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SilkBean: Please help..
I have SilkTest 5.0.1. In order to run my test on a Solaris 2.7, I have done all the required settings on my host(Win NT) machine as well as the target machine(solaris 2.7) just as described in the Silktest Help. I've also started the SilkBean server on the unix machine. But when I run my script, I see the NullPointerException on my target(unix) machine as follows:
at QAPServerInputThread.sendMsg(Compiled code)
at QAPServerInputThread.run(Compiled code)
Also my SilkTest host(NT) shows up a .res file with the message: "Agent not responding..."
Have any of you tried working with the SilkBean & come across similar problems? Please let me know. I would appreciate any help or clue on what might be the cause of this or am i missing some settings.
I have already opened a case with the Segue support 3 months back but haven't got any solution yet.
Even though the SilkTest online help explains the steps to do the set up for using the silkBean, can you please tell me the steps used in any real scenario where you have been successful in running your tests on Solaris or any unix platform?
I have seen some of the postings where members are successfully using SilkBean. But I'm not able to run my tests on unix due to this blocking problem. I need to answer to my superiors, if at all the unix automation will be possible or not for the upcoming release. Please help.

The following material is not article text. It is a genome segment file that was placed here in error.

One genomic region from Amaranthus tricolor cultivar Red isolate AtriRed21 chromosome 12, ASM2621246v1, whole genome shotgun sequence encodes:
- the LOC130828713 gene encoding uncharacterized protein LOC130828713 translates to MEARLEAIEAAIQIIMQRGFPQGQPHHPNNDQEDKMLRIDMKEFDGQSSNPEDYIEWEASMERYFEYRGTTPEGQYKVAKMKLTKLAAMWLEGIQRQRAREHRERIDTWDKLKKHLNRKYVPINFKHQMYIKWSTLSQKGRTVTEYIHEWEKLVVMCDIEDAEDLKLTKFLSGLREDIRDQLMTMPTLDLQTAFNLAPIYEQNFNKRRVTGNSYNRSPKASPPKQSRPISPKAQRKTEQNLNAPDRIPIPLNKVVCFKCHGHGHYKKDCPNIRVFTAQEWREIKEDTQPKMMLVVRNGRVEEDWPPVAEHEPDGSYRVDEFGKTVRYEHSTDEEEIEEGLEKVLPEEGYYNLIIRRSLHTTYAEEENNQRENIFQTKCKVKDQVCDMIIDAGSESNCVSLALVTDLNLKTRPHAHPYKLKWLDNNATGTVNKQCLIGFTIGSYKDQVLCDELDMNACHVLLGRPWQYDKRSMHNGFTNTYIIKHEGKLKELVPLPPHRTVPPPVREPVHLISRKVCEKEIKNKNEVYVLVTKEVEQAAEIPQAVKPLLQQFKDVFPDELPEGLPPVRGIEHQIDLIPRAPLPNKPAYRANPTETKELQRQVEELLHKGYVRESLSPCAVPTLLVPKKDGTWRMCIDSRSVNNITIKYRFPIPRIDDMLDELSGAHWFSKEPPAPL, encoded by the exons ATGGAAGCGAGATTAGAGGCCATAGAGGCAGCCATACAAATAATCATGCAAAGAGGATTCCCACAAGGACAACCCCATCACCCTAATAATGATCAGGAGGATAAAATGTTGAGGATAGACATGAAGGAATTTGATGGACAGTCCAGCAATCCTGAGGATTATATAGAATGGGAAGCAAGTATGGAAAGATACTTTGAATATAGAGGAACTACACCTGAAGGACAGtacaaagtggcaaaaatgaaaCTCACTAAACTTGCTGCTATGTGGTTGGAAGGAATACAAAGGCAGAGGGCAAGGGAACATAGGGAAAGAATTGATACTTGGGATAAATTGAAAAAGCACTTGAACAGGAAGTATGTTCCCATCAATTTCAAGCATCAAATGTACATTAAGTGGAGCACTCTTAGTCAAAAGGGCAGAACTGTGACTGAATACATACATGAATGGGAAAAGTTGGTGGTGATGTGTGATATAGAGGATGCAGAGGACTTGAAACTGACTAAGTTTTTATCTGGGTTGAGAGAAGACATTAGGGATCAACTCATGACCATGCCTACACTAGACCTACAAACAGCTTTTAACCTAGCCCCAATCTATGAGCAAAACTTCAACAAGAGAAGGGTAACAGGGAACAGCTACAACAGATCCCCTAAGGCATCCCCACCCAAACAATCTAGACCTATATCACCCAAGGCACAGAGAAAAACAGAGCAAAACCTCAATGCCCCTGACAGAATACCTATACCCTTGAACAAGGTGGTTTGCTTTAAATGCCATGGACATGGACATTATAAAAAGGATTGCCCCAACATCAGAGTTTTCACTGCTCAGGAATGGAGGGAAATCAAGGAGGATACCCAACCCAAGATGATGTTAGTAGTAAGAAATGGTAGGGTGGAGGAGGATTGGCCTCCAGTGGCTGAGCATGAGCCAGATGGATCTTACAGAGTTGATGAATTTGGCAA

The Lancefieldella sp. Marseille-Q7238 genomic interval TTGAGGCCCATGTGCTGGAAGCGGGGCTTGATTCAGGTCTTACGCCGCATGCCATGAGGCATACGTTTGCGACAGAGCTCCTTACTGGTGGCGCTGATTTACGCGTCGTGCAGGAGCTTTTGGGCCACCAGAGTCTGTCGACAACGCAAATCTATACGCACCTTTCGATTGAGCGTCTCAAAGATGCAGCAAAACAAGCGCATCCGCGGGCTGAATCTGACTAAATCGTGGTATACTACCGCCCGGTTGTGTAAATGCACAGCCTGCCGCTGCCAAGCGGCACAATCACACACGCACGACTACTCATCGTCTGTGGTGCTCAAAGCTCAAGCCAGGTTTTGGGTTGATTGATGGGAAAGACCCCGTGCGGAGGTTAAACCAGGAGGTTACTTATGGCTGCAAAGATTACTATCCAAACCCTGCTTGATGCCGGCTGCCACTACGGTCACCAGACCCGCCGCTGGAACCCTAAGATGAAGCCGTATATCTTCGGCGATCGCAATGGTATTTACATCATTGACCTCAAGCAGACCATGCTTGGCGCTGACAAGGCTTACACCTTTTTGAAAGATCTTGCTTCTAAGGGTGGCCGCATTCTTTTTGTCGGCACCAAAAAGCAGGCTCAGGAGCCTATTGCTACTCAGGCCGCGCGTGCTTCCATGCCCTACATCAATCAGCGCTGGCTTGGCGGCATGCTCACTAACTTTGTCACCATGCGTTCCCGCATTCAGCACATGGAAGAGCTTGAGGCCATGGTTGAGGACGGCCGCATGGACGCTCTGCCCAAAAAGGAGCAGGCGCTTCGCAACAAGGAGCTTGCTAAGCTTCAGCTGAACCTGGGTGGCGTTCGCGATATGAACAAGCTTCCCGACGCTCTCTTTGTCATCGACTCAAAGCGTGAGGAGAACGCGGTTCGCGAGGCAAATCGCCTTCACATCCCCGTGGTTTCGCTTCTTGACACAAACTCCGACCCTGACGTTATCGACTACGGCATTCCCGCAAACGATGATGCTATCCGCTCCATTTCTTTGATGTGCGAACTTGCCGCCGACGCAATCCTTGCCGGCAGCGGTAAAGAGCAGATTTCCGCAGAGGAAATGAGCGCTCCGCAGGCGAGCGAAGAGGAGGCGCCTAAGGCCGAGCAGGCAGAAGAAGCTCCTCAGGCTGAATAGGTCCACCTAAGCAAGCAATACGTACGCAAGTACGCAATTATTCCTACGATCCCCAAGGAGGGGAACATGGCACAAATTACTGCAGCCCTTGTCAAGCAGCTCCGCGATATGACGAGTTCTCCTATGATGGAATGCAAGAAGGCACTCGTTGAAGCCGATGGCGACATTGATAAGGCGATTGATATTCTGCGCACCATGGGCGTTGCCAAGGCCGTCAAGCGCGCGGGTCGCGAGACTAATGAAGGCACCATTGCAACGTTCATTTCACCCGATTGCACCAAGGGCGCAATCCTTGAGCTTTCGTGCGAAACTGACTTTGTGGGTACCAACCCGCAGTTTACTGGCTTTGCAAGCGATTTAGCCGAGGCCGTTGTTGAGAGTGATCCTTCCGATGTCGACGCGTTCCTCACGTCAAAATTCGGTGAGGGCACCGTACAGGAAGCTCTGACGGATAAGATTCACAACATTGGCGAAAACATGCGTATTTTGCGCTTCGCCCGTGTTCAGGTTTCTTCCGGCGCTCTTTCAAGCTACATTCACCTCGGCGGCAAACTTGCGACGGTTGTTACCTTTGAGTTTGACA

Re: SilkBean: Please help..
1. Is your application written in 100% Java? That is a requirement. The SilkBean won't test <100% Java apps.
2. Try starting the SilkBean server with java SilkBean debug &
3. Upgrade to SilkTest 184.108.40.206
4. Make sure that you specify on the SilkTest side under Options/Agent/Other - Enable communication with the SilkBean
5. Make sure that your CLASSPATH of hte application inlcludes the SilkTest_JavaX.jar file
6. Note that the setup for Java 2 is slightly different than that for Java 1 apps.
7. In the javaex.ini file under SilkTest\extend, set the following to TRUE:
LogToFile, InternalLogToFile. Then there will be some log files created in the c:\ directory on NT and on the /tmp directory on Solaris. These should give you some more clues.